In a pair of interviews during the 1970s, Karel Reisz himself acknowledged this clear line of continuity in his work, he always thought of himself as a cinematic auteur, but stressed that it was a continuity of neither British nor Czech sensibilities. Like many exiles and outsiders, Reisz was able to balance an emotional investment in his adoptive country with the ability to remain critically distanced enough to recognize and then de-familiarize the cultural tropes that make it tick. Given his lifelong affinity for outsiders and exiles, it is clear that Reisz's personal background is crucial to any understanding of his cinema, not only because of his own exile from Nazism and subsequent displacement into a foreign culture. Because of his graduation into film-making from the academic world of film criticism, a realm largely alien to many of the veterans of the British film industry. The book discusses the 'kitchen sink' realism of the Angry Young Men, the birth of the British New Wave, and the Gorilla war. Morgan is an important film in the Reisz canon, not only because it reinforced his continued move away from the last vestiges of social realism associated with the first British New Wave, but also because it was his first truly self-reflexive film. The book also discusses Momma Don't Allow, We Are the Lambeth, Saturday Night and Sunday Morning, Night Must Fall, The Gambler, Dog Soldiers/, Who'll Stop the Rain, The French Lieutenant's Woman, and Everybody.
This book analyses the use of the past and the production of heritage through architectural design in the developmental context of Iran. It is the first of its kind to utilize a multidisciplinary approach in probing the complex relationship between architecture, development, and heritage. It uses established theoretical concepts including notions of globalism, nostalgia, tradition, and authenticity to show that development is a major cause of historical transformations in places such as Iran and its effects must be seen in relation to global political and historical exchanges as well as local specificities. Iran is a pertinent example as it has endured radical cultural and political shifts in the past five decades. Scholars of heritage and architecture will find the cross-disciplinary aspects of the book useful. The premise of the book is that transposed into other contexts, development, as a globalizing project originating in the West, instigates renewed forms of historical consciousness and imaginations of the past. This is particularly evident in architecture where, through design processes, the past produces forms of architectural heritage. But such historic consciousness cannot be reduced to political ideology, while politics is always in the background. The book shows this through chapters focusing on theoretical context, international exchanges made in architectural congresses in the 1970s, housing as the vehicle for everyday heritage, and symbolic public architecture intended to reflect monumental time. The book is written in accessible language to benefit academic researchers and graduate students in the fields of heritage, architecture, and Iranian and Middle Eastern studies.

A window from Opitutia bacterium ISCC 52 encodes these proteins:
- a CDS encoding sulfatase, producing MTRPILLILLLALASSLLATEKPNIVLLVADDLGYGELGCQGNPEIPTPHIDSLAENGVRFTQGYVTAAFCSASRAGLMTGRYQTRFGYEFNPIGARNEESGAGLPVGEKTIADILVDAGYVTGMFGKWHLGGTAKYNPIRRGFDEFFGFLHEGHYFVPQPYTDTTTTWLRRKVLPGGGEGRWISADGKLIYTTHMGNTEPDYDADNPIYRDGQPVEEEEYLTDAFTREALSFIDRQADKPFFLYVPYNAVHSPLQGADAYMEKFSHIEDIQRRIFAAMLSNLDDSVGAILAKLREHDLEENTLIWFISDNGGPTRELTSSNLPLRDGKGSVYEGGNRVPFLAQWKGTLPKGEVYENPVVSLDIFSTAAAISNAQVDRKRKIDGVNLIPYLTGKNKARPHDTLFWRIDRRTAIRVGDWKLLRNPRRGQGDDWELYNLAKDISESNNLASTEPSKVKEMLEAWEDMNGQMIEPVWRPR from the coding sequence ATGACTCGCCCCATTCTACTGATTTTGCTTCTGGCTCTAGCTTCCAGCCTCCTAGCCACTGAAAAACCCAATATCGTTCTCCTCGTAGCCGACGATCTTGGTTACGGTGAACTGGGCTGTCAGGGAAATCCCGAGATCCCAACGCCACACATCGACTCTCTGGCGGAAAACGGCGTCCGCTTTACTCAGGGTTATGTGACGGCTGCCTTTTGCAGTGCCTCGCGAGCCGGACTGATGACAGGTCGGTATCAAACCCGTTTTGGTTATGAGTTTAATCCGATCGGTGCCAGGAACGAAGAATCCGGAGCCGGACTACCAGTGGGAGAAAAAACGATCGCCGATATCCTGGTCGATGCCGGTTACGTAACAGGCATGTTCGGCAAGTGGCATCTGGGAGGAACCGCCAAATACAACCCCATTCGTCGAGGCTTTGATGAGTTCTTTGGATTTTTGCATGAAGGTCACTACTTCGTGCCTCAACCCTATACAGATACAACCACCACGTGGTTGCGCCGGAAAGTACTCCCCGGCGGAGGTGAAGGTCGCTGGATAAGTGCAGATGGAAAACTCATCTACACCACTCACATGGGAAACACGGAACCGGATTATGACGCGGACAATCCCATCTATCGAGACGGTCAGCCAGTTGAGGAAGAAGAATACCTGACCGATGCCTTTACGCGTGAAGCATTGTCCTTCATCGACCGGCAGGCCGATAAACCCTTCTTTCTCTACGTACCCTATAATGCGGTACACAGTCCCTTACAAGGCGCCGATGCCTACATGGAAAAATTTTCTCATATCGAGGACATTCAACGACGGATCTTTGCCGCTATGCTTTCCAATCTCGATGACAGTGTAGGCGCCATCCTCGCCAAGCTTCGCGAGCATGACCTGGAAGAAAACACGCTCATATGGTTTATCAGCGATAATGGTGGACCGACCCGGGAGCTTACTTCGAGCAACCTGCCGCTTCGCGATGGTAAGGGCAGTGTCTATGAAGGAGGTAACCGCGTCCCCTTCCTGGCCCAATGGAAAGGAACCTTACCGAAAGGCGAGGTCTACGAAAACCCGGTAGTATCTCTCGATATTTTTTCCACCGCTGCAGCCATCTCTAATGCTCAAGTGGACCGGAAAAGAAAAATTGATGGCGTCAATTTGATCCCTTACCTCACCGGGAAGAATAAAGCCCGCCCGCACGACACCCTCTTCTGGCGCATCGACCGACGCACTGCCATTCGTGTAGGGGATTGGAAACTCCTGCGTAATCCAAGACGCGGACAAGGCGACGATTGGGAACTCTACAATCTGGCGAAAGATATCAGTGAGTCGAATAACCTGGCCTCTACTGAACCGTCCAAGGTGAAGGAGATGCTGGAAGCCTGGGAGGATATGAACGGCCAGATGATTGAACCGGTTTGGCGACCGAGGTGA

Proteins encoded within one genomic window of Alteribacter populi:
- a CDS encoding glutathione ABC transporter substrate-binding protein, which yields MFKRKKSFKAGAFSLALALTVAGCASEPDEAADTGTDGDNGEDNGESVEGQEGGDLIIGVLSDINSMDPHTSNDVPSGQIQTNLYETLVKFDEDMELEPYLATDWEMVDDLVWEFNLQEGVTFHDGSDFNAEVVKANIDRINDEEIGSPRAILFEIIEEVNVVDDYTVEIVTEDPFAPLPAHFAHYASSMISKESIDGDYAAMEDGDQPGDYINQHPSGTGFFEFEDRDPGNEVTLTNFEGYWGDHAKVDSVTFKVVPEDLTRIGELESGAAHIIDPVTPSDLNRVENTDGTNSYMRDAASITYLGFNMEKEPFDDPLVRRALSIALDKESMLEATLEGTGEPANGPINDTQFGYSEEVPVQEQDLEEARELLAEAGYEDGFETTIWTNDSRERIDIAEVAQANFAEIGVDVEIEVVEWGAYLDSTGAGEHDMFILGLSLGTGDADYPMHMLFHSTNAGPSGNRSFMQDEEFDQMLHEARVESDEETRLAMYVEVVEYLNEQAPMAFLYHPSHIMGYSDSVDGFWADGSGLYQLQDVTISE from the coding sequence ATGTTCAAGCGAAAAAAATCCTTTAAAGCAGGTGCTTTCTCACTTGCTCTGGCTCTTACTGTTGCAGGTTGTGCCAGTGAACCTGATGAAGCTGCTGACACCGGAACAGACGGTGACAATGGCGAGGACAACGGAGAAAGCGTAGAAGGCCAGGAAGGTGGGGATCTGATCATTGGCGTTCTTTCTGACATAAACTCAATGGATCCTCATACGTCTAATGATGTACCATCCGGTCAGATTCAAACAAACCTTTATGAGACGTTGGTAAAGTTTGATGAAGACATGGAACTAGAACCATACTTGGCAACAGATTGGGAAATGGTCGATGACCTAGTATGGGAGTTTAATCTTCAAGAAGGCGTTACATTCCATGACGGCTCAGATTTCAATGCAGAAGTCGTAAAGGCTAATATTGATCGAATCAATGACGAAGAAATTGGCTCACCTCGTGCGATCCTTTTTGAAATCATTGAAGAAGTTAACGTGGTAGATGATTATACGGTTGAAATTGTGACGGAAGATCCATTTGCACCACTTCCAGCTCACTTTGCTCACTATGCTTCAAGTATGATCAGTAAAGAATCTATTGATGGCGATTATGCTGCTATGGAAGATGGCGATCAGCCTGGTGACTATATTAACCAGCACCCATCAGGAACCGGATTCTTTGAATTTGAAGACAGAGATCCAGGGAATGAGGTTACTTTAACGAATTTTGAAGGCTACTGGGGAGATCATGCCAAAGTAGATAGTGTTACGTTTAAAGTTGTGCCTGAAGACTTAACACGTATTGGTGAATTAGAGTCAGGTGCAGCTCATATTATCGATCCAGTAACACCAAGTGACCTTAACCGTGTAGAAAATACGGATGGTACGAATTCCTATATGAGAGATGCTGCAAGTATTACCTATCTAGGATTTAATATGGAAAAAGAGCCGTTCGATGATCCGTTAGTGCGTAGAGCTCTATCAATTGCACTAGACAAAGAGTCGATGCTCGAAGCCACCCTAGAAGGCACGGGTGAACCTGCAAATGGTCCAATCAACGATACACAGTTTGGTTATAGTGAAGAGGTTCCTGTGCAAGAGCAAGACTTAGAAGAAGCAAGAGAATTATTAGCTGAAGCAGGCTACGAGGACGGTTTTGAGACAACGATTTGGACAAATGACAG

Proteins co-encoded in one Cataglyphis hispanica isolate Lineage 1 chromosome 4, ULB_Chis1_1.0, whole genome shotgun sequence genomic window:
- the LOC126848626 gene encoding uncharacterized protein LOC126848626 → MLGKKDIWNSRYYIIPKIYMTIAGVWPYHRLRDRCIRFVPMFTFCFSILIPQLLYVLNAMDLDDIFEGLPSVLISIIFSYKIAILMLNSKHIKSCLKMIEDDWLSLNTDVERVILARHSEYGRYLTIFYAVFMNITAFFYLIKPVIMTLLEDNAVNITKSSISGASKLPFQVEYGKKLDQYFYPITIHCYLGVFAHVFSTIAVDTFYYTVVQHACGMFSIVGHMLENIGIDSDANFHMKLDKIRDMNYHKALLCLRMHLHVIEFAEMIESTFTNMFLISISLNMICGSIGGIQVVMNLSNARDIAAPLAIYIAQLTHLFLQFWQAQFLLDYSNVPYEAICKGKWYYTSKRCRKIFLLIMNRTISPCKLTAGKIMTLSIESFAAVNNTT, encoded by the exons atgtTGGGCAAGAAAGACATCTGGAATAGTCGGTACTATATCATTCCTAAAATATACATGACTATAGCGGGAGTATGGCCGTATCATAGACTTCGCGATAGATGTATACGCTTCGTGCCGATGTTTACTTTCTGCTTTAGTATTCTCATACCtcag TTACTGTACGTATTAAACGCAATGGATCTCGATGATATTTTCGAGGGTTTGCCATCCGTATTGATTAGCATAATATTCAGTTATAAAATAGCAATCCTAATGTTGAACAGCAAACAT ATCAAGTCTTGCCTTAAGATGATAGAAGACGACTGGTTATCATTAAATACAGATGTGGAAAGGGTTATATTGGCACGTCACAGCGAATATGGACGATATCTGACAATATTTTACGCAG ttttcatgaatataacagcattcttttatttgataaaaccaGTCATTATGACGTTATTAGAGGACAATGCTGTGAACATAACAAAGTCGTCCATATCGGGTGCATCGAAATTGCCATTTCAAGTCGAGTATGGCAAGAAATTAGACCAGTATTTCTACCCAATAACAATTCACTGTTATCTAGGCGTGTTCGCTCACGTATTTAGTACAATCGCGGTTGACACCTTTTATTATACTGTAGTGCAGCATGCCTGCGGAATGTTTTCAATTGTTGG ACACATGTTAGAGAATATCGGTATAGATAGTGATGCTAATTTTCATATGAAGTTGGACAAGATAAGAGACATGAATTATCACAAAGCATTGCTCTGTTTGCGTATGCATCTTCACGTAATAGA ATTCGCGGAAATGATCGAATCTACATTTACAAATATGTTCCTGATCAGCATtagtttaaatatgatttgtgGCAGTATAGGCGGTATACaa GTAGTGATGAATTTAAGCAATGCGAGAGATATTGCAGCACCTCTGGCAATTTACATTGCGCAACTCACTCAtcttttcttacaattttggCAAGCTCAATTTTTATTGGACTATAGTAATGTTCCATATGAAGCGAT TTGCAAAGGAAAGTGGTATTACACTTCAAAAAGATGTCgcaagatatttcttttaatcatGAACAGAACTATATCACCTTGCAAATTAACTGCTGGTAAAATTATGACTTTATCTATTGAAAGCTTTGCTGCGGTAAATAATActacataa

This book presents new research on the histories and legacies of the German
Expressionist group, Der Blaue Reiter, the founding force behind modernist
abstraction. For the first time Der Blaue Reiter is subjected to a variety of
novel inter-disciplinary perspectives, ranging from a philosophical enquiry into
its language and visual perception, to analyses of its gender dynamics, its
reception at different historical junctures throughout the twentieth century,
and its legacies for post-colonial aesthetic practices. The volume offers a new
perspective on familiar aspects of Expressionism and abstraction, taking
seriously the inheritance of modernism for the twenty-first century in ways that
will help to recalibrate the field of Expressionist studies for future
scholarship. Der Blaue Reiter still matters, the contributors argue, because the
legacies of abstraction are still being debated by artists, writers,
philosophers and cultural theorists today.
Printing Terror places horror comics of the mid-twentieth century in dialogue with the anxieties of their age. It rejects the narrative of horror comics as inherently and necessarily subversive and explores, instead, the ways in which these texts manifest white male fears over America’s changing sociological landscape. It examines two eras: the pre-CCA period of the 1940s and 1950s, and the post-CCA era to 1975. The authors examine each of these periods through the lenses of war, gender, and race, demonstrating that horror comics are centred upon white male victimhood and the monstrosity of the gendered and/or racialised other. It is of interest to scholars of horror, comics studies, and American history. It is suitably accessible to be used in undergraduate classes.